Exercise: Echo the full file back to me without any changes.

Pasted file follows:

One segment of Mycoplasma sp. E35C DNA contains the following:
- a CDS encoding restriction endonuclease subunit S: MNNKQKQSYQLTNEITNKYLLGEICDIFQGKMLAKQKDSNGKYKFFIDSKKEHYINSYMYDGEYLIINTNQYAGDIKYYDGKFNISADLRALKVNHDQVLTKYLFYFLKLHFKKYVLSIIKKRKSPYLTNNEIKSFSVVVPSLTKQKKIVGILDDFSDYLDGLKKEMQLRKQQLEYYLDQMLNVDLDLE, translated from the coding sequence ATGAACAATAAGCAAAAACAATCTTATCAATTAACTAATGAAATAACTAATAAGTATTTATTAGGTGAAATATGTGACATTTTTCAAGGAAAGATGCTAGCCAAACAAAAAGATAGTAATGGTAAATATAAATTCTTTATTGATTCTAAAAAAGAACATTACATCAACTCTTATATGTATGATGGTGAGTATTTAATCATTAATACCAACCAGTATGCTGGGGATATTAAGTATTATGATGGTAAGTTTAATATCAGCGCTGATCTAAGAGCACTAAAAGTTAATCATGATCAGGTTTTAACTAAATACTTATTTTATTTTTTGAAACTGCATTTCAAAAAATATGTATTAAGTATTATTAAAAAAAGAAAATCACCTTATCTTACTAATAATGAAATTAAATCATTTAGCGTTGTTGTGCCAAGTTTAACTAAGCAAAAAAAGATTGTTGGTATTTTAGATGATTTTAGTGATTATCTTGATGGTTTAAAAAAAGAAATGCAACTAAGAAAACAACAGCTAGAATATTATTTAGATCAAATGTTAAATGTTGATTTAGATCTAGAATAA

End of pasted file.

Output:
One segment of Mycoplasma sp. E35C DNA contains the following:
- a CDS encoding restriction endonuclease subunit S: MNNKQKQSYQLTNEITNKYLLGEICDIFQGKMLAKQKDSNGKYKFFIDSKKEHYINSYMYDGEYLIINTNQYAGDIKYYDGKFNISADLRALKVNHDQVLTKYLFYFLKLHFKKYVLSIIKKRKSPYLTNNEIKSFSVVVPSLTKQKKIVGILDDFSDYLDGLKKEMQLRKQQLEYYLDQMLNVDLDLE, translated from the coding sequence ATGAACAATAAGCAAAAACAATCTTATCAATTAACTAATGAAATAACTAATAAGTATTTATTAGGTGAAATATGTGACATTTTTCAAGGAAAGATGCTAGCCAAACAAAAAGATAGTAATGGTAAATATAAATTCTTTATTGATTCTAAAAAAGAACATTACATCAACTCTTATATGTATGATGGTGAGTATTTAATCATTAATACCAACCAGTATGCTGGGGATATTAAGTATTATGATGGTAAGTTTAATATCAGCGCTGATCTAAGAGCACTAAAAGTTAATCATGATCAGGTTTTAACTAAATACTTATTTTATTTTTTGAAACTGCATTTCAAAAAATATGTATTAAGTATTATTAAAAAAAGAAAATCACCTTATCTTACTAATAATGAAATTAAATCATTTAGCGTTGTTGTGCCAAGTTTAACTAAGCAAAAAAAGATTGTTGGTATTTTAGATGATTTTAGTGATTATCTTGATGGTTTAAAAAAAGAAATGCAACTAAGAAAACAACAGCTAGAATATTATTTAGATCAAATGTTAAATGTTGATTTAGATCTAGAATAA